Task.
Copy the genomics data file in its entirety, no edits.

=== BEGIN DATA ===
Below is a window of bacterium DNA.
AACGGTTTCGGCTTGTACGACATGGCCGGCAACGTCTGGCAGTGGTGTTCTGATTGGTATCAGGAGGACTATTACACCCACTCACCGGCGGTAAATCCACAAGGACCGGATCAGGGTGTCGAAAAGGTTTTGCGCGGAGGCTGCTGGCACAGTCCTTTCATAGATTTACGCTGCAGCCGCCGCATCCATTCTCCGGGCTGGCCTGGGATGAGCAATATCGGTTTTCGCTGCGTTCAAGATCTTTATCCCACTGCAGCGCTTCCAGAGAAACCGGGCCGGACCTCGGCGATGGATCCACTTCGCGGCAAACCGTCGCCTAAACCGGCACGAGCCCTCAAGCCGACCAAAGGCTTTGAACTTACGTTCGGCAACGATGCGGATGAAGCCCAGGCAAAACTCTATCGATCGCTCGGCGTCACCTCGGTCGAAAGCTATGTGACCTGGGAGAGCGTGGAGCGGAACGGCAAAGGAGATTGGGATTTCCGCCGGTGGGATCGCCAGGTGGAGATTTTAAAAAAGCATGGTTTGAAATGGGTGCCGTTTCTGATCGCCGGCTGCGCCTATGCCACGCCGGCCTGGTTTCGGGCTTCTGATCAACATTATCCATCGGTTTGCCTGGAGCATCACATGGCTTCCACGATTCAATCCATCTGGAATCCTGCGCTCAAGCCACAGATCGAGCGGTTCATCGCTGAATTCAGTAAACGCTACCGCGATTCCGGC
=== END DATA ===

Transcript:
Below is a window of bacterium DNA.
AACGGTTTCGGCTTGTACGACATGGCCGGCAACGTCTGGCAGTGGTGTTCTGATTGGTATCAGGAGGACTATTACACCCACTCACCGGCGGTAAATCCACAAGGACCGGATCAGGGTGTCGAAAAGGTTTTGCGCGGAGGCTGCTGGCACAGTCCTTTCATAGATTTACGCTGCAGCCGCCGCATCCATTCTCCGGGCTGGCCTGGGATGAGCAATATCGGTTTTCGCTGCGTTCAAGATCTTTATCCCACTGCAGCGCTTCCAGAGAAACCGGGCCGGACCTCGGCGATGGATCCACTTCGCGGCAAACCGTCGCCTAAACCGGCACGAGCCCTCAAGCCGACCAAAGGCTTTGAACTTACGTTCGGCAACGATGCGGATGAAGCCCAGGCAAAACTCTATCGATCGCTCGGCGTCACCTCGGTCGAAAGCTATGTGACCTGGGAGAGCGTGGAGCGGAACGGCAAAGGAGATTGGGATTTCCGCCGGTGGGATCGCCAGGTGGAGATTTTAAAAAAGCATGGTTTGAAATGGGTGCCGTTTCTGATCGCCGGCTGCGCCTATGCCACGCCGGCCTGGTTTCGGGCTTCTGATCAACATTATCCATCGGTTTGCCTGGAGCATCACATGGCTTCCACGATTCAATCCATCTGGAATCCTGCGCTCAAGCCACAGATCGAGCGGTTCATCGCTGAATTCAGTAAACGCTACCGCGATTCCGGC